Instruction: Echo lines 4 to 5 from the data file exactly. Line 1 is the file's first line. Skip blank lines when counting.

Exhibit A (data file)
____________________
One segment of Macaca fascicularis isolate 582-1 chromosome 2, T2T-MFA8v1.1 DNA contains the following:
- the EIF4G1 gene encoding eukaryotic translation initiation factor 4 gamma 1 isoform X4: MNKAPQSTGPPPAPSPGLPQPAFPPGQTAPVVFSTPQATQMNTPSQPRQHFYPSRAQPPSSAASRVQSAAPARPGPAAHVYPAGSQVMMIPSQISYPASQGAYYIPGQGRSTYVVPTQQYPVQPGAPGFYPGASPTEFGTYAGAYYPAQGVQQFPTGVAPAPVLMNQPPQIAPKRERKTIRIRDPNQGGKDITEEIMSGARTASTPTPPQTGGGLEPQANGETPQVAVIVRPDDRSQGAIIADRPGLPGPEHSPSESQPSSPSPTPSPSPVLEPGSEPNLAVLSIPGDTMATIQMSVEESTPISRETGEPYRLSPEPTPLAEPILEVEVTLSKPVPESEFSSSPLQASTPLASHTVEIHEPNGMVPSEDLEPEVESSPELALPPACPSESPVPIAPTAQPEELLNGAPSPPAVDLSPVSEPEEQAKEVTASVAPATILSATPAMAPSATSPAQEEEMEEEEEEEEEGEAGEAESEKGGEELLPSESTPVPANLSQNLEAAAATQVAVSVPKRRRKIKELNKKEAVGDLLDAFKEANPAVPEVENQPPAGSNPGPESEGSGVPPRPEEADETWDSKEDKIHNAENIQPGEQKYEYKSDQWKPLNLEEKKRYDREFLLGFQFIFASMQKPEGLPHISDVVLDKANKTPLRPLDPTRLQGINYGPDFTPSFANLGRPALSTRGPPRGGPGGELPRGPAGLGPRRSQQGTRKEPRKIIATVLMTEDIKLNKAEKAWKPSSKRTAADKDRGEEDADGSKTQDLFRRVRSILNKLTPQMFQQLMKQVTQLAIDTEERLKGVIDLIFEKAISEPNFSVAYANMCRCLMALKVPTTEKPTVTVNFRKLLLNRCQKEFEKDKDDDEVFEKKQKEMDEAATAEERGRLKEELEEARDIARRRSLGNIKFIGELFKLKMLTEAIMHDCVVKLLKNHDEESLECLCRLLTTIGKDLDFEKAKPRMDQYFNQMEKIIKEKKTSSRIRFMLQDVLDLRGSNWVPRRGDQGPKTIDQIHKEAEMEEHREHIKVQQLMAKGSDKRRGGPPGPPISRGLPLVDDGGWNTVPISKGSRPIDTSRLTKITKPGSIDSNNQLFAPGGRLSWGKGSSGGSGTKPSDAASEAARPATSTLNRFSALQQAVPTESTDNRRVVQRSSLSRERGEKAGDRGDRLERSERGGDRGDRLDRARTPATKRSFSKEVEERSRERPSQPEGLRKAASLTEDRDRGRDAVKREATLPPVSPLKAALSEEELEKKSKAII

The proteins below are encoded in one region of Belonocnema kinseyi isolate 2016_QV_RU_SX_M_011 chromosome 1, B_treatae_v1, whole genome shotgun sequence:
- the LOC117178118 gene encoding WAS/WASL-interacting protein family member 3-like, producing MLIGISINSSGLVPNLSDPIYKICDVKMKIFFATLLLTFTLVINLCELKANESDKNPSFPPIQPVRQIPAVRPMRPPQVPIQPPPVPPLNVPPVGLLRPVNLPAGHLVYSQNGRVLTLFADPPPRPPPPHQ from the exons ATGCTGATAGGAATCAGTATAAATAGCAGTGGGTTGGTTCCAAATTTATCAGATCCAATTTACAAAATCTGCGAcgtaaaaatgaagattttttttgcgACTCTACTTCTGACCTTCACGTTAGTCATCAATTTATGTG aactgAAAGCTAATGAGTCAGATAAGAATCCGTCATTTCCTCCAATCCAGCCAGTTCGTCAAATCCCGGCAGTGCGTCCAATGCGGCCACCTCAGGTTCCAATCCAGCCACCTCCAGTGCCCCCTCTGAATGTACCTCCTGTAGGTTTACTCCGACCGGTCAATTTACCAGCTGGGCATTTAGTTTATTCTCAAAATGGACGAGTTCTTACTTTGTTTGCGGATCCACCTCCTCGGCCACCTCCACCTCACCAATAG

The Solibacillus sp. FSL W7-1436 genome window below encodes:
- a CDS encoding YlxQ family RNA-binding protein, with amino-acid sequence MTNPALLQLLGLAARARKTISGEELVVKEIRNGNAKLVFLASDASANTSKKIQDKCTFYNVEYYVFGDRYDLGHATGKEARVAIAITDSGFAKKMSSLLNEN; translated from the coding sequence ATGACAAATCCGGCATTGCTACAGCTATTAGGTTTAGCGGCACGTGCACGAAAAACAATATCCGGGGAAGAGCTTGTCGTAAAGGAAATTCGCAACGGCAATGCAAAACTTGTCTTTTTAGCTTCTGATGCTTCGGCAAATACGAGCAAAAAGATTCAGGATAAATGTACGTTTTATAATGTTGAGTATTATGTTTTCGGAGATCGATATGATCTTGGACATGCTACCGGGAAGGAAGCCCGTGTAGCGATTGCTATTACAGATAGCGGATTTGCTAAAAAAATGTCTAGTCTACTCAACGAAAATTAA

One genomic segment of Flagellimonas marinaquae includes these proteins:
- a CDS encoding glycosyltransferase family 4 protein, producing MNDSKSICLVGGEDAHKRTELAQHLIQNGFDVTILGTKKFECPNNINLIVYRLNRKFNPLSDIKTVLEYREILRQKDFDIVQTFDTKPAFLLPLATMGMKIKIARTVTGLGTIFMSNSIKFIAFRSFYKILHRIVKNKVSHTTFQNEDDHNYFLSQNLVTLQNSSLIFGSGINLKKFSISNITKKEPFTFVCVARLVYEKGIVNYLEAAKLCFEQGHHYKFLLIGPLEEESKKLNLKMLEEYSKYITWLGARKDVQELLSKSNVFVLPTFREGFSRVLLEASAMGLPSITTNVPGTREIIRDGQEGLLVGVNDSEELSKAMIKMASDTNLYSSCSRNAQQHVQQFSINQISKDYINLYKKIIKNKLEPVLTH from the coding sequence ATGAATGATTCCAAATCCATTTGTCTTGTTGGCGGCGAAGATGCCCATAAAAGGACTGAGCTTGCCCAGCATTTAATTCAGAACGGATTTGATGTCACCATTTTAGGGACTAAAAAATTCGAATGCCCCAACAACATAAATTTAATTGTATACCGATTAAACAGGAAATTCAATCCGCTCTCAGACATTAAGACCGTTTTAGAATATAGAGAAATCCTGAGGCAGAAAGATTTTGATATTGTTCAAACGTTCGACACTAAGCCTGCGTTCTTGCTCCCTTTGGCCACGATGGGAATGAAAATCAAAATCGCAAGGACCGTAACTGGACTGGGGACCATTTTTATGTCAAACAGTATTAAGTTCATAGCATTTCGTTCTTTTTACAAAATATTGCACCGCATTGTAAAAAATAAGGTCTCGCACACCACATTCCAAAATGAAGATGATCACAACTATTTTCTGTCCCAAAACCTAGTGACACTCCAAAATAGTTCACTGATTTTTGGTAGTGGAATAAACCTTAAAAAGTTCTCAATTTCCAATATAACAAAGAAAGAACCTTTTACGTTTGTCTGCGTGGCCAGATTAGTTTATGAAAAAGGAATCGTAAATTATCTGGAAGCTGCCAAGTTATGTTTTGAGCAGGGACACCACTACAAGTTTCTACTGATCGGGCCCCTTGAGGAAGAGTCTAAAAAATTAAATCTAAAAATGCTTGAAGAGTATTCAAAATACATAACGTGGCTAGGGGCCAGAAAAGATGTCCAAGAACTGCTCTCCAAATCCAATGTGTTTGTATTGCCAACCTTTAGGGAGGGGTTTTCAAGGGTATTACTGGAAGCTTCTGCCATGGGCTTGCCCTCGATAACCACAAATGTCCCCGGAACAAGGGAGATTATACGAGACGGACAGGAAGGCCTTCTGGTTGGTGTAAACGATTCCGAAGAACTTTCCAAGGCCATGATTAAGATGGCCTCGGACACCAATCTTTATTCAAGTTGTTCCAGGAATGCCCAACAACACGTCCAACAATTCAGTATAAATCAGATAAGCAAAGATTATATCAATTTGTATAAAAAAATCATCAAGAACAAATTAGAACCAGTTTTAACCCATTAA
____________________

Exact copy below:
- the LOC117178118 gene encoding WAS/WASL-interacting protein family member 3-like, producing MLIGISINSSGLVPNLSDPIYKICDVKMKIFFATLLLTFTLVINLCELKANESDKNPSFPPIQPVRQIPAVRPMRPPQVPIQPPPVPPLNVPPVGLLRPVNLPAGHLVYSQNGRVLTLFADPPPRPPPPHQ from the exons ATGCTGATAGGAATCAGTATAAATAGCAGTGGGTTGGTTCCAAATTTATCAGATCCAATTTACAAAATCTGCGAcgtaaaaatgaagattttttttgcgACTCTACTTCTGACCTTCACGTTAGTCATCAATTTATGTG aactgAAAGCTAATGAGTCAGATAAGAATCCGTCATTTCCTCCAATCCAGCCAGTTCGTCAAATCCCGGCAGTGCGTCCAATGCGGCCACCTCAGGTTCCAATCCAGCCACCTCCAGTGCCCCCTCTGAATGTACCTCCTGTAGGTTTACTCCGACCGGTCAATTTACCAGCTGGGCATTTAGTTTATTCTCAAAATGGACGAGTTCTTACTTTGTTTGCGGATCCACCTCCTCGGCCACCTCCACCTCACCAATAG

The Solibacillus sp. FSL W7-1436 genome window below encodes: